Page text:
I feel very strongly that there is a huge amount of social conditioning that leads most women to believe that having a baby when they choose is something that will automatically happen for them.”

Paula believes that this natural expectation needs to be challenged. How does she feel this can be done?

“Through awareness. Professor Geeta Nargund is a great advocate for fertility to be taught as part of PRP in schools. I agree – I just want young people to be educated about fertility – both girls and boys.

It’s not quite as simple as fertility education alone – I hope that teaching might also include that it’s ok to decide not to have children and it’s also ok to be unsure for many years.

Identification with other women who have been through similar experiences is clearly very powerful – is that something you wanted to achieve through your book? To let other women who have maybe not ever talked about their experiences know that other women have been through it?

“Definitely – I have already had several women contact me as they related so strongly to my story.”

How does your husband feel about the book?

“Obviously, as with any memoir, it also tells the stories of other people in my life. He’s been very gracious and very supportive on all levels. He knew it was a memoir and so would inevitably include him.”

Your book is clearly very personal. Has writing your book been a cathartic process in helping you process your emotions around not being able to have the baby you longed for?

“It’s a really interesting question. Now it’s finished I would say no, but while I was writing it, perhaps it was a conduit for certain emotions.  Grief that I thought I had processed came flooding back in the weeks after I finished it. While I was focussing on the book it was a way to file away and deal with certain events, but ultimately now that the process of writing it is over I don’t feel that it was cathartic.”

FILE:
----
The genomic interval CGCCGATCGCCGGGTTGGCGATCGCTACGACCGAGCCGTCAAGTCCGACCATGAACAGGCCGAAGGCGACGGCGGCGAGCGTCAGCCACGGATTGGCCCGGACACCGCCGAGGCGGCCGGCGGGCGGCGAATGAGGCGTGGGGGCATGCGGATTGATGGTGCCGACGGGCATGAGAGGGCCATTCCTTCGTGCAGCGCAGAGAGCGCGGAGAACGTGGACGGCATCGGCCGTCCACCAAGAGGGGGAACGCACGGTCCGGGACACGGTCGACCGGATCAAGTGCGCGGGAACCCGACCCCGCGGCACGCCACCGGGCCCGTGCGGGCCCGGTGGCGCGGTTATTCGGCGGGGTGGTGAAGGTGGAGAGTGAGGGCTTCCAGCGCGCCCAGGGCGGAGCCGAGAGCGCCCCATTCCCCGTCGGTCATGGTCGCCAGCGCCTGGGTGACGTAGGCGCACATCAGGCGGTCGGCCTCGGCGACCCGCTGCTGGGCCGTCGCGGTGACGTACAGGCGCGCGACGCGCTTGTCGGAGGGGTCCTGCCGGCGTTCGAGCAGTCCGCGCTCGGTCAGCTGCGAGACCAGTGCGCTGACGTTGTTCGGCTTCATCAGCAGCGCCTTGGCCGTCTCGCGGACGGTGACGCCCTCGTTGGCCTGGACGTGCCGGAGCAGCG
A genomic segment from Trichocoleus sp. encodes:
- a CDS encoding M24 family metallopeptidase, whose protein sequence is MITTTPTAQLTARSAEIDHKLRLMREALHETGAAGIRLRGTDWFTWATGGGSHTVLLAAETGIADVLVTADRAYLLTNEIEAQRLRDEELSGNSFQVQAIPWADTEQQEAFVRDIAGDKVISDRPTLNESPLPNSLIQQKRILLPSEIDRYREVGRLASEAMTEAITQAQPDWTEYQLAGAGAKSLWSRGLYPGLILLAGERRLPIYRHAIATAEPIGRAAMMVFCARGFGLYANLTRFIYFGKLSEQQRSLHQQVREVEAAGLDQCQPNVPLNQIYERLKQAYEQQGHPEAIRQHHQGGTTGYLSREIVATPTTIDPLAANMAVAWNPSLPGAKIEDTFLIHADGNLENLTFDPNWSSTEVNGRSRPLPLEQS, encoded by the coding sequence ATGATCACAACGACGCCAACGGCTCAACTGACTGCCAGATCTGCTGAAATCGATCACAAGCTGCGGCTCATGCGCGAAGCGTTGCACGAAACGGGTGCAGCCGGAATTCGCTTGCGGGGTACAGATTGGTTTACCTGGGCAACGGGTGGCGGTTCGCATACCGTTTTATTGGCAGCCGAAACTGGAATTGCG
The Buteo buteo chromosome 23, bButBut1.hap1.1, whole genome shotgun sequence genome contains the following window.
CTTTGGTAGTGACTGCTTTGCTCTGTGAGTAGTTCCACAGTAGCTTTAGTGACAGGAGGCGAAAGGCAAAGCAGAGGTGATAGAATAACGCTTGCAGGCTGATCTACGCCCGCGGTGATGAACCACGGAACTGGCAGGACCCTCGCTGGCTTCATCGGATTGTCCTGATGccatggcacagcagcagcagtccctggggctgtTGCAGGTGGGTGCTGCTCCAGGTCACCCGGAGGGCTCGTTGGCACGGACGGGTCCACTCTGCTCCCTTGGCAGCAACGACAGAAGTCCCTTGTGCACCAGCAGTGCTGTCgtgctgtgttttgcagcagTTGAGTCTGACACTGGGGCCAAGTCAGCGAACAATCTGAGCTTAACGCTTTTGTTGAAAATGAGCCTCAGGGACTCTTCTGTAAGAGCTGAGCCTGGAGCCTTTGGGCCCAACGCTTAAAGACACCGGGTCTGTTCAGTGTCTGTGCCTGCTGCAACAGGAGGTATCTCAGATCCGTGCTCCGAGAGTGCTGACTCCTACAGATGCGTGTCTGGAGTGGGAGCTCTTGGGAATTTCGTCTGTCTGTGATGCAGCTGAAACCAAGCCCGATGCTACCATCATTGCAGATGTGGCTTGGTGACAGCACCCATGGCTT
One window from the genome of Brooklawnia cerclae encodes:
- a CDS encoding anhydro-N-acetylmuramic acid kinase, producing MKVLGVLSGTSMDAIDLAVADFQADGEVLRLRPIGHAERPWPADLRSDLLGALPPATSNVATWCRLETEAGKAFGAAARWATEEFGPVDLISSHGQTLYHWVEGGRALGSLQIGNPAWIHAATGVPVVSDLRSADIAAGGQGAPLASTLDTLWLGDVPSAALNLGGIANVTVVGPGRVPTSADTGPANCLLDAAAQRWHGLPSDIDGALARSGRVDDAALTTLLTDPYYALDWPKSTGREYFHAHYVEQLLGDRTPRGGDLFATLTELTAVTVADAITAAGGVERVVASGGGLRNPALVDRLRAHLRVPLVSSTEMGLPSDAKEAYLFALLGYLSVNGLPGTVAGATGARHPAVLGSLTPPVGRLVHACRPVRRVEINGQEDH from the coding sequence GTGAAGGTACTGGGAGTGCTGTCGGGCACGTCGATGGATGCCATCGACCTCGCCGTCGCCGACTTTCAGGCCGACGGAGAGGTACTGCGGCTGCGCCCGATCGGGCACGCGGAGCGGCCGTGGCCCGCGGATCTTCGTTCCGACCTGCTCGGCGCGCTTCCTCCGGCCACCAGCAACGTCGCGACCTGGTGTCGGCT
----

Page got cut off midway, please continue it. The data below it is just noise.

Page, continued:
After her last miscarriage Paula did seek out counselling which she found really helpful and she would recommend pregnancy-loss counselling to anybody going through something similar.

How is the book being received?

“Well – the reviews I have had so far have been really good. Interestingly I have had a couple of reviews from men in the comics industry who have enjoyed it, so it was good to hear that men as well as women can relate to it.”

Jody Day describes the loss felt through childlessness as a hidden loss – she describes it as a “disenfranchised grief” – how do you think society can become more aware of this grief?

“By people starting to talk about it more.  I’m involved in a couple of groups of people who couldn’t have children on Facebook. I think people should be able to talk about it only if they want to and feel able to. I think social networking has a great part to play in this”

IVFbabble agrees that there needs to be a much greater understanding of childlessness and the emotional pain that comes with it. Paula’s book The Facts of Life is an unusual and powerful way of raising awareness of this very important issue.


To find out more about Gateway Women, visit

To find out more about Paula and her book, visit her great blog,